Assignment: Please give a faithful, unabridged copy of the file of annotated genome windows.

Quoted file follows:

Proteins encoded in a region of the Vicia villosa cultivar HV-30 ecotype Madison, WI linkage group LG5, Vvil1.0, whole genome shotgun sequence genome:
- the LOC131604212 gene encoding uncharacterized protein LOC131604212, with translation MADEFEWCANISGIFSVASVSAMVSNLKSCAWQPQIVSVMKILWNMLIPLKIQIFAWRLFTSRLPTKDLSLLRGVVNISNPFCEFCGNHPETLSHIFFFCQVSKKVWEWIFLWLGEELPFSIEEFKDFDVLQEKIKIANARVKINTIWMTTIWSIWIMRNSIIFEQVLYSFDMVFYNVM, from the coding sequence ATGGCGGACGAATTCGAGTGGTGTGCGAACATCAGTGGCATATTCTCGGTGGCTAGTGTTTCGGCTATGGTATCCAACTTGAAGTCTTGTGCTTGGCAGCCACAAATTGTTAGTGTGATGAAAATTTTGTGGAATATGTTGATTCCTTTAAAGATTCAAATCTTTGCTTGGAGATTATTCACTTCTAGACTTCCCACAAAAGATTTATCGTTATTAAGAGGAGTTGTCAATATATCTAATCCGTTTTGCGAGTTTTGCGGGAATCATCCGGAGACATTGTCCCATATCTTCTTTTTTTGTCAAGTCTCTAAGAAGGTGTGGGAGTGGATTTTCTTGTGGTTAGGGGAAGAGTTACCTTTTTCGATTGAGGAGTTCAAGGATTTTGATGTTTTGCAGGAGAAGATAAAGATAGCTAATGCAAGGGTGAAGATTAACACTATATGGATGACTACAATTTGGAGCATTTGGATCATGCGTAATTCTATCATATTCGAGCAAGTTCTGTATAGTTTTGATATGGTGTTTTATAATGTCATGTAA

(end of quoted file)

Proteins encoded in a region of the Vicia villosa cultivar HV-30 ecotype Madison, WI linkage group LG5, Vvil1.0, whole genome shotgun sequence genome:
- the LOC131604212 gene encoding uncharacterized protein LOC131604212, with translation MADEFEWCANISGIFSVASVSAMVSNLKSCAWQPQIVSVMKILWNMLIPLKIQIFAWRLFTSRLPTKDLSLLRGVVNISNPFCEFCGNHPETLSHIFFFCQVSKKVWEWIFLWLGEELPFSIEEFKDFDVLQEKIKIANARVKINTIWMTTIWSIWIMRNSIIFEQVLYSFDMVFYNVM, from the coding sequence ATGGCGGACGAATTCGAGTGGTGTGCGAACATCAGTGGCATATTCTCGGTGGCTAGTGTTTCGGCTATGGTATCCAACTTGAAGTCTTGTGCTTGGCAGCCACAAATTGTTAGTGTGATGAAAATTTTGTGGAATATGTTGATTCCTTTAAAGATTCAAATCTTTGCTTGGAGATTATTCACTTCTAGACTTCCCACAAAAGATTTATCGTTATTAAGAGGAGTTGTCAATATATCTAATCCGTTTTGCGAGTTTTGCGGGAATCATCCGGAGACATTGTCCCATATCTTCTTTTTTTGTCAAGTCTCTAAGAAGGTGTGGGAGTGGATTTTCTTGTGGTTAGGGGAAGAGTTACCTTTTTCGATTGAGGAGTTCAAGGATTTTGATGTTTTGCAGGAGAAGATAAAGATAGCTAATGCAAGGGTGAAGATTAACACTATATGGATGACTACAATTTGGAGCATTTGGATCATGCGTAATTCTATCATATTCGAGCAAGTTCTGTATAGTTTTGATATGGTGTTTTATAATGTCATGTAA